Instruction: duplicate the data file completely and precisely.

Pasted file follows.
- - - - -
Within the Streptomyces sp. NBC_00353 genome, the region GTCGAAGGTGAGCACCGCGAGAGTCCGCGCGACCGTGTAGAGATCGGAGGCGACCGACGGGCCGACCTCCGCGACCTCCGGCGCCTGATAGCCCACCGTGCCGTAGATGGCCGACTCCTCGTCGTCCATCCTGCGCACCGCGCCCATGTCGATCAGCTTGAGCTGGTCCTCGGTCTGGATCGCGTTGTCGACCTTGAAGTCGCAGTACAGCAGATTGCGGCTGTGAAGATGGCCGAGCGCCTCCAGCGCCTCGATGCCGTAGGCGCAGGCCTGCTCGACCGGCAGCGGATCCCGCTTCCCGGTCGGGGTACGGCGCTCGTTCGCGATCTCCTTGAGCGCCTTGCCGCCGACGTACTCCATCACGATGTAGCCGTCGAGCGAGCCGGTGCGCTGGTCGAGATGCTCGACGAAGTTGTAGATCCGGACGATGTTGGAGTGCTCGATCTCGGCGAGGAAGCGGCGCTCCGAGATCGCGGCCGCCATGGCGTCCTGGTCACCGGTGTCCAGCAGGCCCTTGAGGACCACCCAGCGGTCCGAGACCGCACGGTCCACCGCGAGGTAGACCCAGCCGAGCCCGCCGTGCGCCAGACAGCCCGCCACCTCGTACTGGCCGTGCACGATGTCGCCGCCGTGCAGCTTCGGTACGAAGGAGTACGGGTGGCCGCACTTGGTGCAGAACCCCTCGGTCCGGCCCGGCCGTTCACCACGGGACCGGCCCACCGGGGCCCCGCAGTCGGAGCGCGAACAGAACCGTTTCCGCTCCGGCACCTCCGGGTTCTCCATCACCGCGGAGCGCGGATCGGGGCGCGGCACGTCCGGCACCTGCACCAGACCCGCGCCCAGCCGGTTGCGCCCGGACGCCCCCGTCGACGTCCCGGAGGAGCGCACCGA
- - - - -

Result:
Within the Streptomyces sp. NBC_00353 genome, the region GTCGAAGGTGAGCACCGCGAGAGTCCGCGCGACCGTGTAGAGATCGGAGGCGACCGACGGGCCGACCTCCGCGACCTCCGGCGCCTGATAGCCCACCGTGCCGTAGATGGCCGACTCCTCGTCGTCCATCCTGCGCACCGCGCCCATGTCGATCAGCTTGAGCTGGTCCTCGGTCTGGATCGCGTTGTCGACCTTGAAGTCGCAGTACAGCAGATTGCGGCTGTGAAGATGGCCGAGCGCCTCCAGCGCCTCGATGCCGTAGGCGCAGGCCTGCTCGACCGGCAGCGGATCCCGCTTCCCGGTCGGGGTACGGCGCTCGTTCGCGATCTCCTTGAGCGCCTTGCCGCCGACGTACTCCATCACGATGTAGCCGTCGAGCGAGCCGGTGCGCTGGTCGAGATGCTCGACGAAGTTGTAGATCCGGACGATGTTGGAGTGCTCGATCTCGGCGAGGAAGCGGCGCTCCGAGATCGCGGCCGCCATGGCGTCCTGGTCACCGGTGTCCAGCAGGCCCTTGAGGACCACCCAGCGGTCCGAGACCGCACGGTCCACCGCGAGGTAGACCCAGCCGAGCCCGCCGTGCGCCAGACAGCCCGCCACCTCGTACTGGCCGTGCACGATGTCGCCGCCGTGCAGCTTCGGTACGAAGGAGTACGGGTGGCCGCACTTGGTGCAGAACCCCTCGGTCCGGCCCGGCCGTTCACCACGGGACCGGCCCACCGGGGCCCCGCAGTCGGAGCGCGAACAGAACCGTTTCCGCTCCGGCACCTCCGGGTTCTCCATCACCGCGGAGCGCGGATCGGGGCGCGGCACGTCCGGCACCTGCACCAGACCCGCGCCCAGCCGGTTGCGCCCGGACGCCCCCGTCGACGTCCCGGAGGAGCGCACCGA